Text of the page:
STEP 1

  • Create a video that describes who you are, why you want to be a competition committee member, and what unique advantages you can bring to the space

STEP 2

  • Fill out a web form (name, email, Discord, Battle.net, etc.)
  • Written statements for Step 1 will be accepted here in-lieu of a video

STEP 3

  • If selected, Blizzard will reach out via email or Discord with next steps

Aspiring committee members can complete the online application now. The submission widow will close Jan. 30, 2023. The selection process will be finalized from Feb. 1–10, with Blizzard selecting the committee members for each country and region. To be an eligible Committee Candidate or prospective player for the 2023 Overwatch World Cup, you must be over the age of 18 by Oct. 1, 2023.

Stay Informed

Follow Overwatch and Path to Pro on Twitter for updates. We will reveal your final competition committees and player rosters through these channels. A new website experience is also on the way! If there are any questions or concerns, you’re welcome to reach out to us.

Heroes, the stage is set, and the world is watching! Are you ready to support your homeland and become the 2023 Overwatch World Cup champions?

Frequently Asked Questions

Are there opportunities for countries/regions not in the above list to compete in 2023?
Countries/regions not in the list above have an opportunity to compete for 4 remaining spots through a wild card challenge that will be revealed on Feb 1, 2023 on overwatchworldcup.com

What is the format of the World Cup Trials?
A: Double-elimination, randomly seeded bracket. The winner of each World Cup Trials will earn a guaranteed spot in their country or region’s team March tryouts.

Who is allowed to apply for a competition committee position?
A: Any person with an active Battle.net account in good standing is eligible to apply for a committee position for their country or region of residence.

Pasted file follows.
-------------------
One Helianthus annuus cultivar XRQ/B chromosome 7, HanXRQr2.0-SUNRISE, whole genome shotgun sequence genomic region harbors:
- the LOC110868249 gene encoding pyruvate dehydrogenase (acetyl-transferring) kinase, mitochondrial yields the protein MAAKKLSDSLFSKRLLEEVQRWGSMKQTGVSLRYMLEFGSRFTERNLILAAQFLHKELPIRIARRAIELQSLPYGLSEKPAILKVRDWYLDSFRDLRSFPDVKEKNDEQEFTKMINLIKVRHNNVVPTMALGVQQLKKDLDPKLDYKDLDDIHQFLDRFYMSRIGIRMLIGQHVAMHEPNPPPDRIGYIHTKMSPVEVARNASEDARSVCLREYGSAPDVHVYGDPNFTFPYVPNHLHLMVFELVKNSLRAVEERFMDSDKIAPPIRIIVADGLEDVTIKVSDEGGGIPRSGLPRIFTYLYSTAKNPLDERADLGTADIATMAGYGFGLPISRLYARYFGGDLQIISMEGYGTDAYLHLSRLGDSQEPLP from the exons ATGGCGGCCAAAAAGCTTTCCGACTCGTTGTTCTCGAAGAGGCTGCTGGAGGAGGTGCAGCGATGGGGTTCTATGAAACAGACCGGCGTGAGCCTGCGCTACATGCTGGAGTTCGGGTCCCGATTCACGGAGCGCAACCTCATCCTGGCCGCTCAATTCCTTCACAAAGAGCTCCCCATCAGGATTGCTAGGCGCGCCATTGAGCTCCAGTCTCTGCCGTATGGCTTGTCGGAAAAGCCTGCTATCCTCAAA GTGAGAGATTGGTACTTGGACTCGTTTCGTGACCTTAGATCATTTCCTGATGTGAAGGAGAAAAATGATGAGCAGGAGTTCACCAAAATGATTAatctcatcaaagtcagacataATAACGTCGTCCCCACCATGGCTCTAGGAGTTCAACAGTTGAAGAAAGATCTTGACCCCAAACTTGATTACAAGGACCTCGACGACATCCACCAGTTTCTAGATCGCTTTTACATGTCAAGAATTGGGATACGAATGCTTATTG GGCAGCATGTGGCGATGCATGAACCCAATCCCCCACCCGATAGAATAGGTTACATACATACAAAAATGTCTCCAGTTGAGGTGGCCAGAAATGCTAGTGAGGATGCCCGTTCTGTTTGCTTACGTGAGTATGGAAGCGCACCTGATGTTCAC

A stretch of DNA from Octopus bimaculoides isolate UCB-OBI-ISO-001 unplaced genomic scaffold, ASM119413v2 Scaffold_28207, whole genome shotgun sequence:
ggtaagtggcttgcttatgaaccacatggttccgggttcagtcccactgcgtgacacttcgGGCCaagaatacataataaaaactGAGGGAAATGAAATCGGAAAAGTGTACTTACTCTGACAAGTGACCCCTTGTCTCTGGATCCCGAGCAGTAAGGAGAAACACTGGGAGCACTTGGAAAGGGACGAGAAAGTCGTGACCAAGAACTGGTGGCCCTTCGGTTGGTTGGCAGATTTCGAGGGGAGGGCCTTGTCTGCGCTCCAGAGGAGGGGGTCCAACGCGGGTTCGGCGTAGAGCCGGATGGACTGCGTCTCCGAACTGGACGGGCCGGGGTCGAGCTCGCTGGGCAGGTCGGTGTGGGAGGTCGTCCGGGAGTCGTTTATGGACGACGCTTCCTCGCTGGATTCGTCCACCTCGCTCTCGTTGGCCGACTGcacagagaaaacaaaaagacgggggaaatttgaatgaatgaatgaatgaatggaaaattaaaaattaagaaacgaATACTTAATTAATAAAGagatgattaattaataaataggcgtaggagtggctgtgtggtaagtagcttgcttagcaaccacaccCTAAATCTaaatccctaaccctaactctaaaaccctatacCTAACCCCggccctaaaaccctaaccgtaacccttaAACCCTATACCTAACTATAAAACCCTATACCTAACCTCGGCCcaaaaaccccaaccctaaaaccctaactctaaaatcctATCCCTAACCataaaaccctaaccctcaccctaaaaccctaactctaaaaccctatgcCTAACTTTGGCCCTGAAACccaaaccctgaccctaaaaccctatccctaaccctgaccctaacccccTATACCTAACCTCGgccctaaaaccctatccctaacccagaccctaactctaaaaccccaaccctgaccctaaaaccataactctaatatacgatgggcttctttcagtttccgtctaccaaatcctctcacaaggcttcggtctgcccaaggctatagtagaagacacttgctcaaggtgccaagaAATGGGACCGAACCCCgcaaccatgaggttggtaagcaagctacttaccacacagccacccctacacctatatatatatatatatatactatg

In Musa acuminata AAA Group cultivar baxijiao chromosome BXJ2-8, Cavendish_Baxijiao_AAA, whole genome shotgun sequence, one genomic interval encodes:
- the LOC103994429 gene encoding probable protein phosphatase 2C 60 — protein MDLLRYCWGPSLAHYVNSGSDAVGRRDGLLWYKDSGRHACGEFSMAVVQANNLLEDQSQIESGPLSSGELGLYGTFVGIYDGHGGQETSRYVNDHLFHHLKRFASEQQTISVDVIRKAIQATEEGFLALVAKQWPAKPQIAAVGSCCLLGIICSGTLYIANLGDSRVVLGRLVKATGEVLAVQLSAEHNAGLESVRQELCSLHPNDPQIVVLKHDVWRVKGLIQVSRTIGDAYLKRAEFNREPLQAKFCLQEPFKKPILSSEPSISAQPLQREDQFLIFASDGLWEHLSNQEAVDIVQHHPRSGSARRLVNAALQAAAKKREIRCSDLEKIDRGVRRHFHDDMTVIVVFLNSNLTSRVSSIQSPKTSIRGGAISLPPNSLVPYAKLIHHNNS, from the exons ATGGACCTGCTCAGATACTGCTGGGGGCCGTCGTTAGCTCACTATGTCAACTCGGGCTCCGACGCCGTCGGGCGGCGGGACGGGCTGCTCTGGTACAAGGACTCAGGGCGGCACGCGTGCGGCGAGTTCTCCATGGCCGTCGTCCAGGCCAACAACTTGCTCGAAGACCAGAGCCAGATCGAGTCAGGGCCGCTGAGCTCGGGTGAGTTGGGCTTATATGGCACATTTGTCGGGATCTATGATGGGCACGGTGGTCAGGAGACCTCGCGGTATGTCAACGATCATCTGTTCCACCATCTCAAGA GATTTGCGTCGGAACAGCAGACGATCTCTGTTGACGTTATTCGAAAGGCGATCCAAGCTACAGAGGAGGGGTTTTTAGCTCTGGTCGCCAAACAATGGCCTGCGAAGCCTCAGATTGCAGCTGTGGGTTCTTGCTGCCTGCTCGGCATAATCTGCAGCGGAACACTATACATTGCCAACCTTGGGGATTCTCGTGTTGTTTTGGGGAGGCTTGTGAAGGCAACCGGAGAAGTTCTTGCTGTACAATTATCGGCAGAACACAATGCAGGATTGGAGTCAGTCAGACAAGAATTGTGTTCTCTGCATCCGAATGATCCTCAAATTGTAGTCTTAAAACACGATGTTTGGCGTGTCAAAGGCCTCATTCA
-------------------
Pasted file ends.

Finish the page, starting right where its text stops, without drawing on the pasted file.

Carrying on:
When and where can I sign up for the World Cup Trials?
Trial signups will open on Feb. 1, 2023 through the new Overwatch World Cup website (www.overwatchworldcup.com) website which will launch on the same day. Find your team and get ready to compete against the best in your country or region!

Where are the rules of the tournament?
A: World Cup Trials rules will be available in the sign-up portals for each respective tournament.

The competition rules for the online qualifiers, group stage, and LAN finals will be delivered directly to the final committees and players for their acknowledgement.

Onsite expectations, prizing details, match format, and other information will be communicated directly to these teams.

What documents do I need to be eligible to participate as part of a representing team?
A: Participants must provide proof of a valid passport, and in the event your passport doesn’t match the country or region you’re trying to represent, you will also need to provide to Blizzard proof of a government-issued identification from the country or region you’re trying to represent.

Participants must use a Battle.net account in your name in good standing, with residence registered to the country or region you’re trying to represent.

Eligibility to apply and represent will depend on country of residency and game account standing, so make sure your Blizzard account is up-to-date and in good standing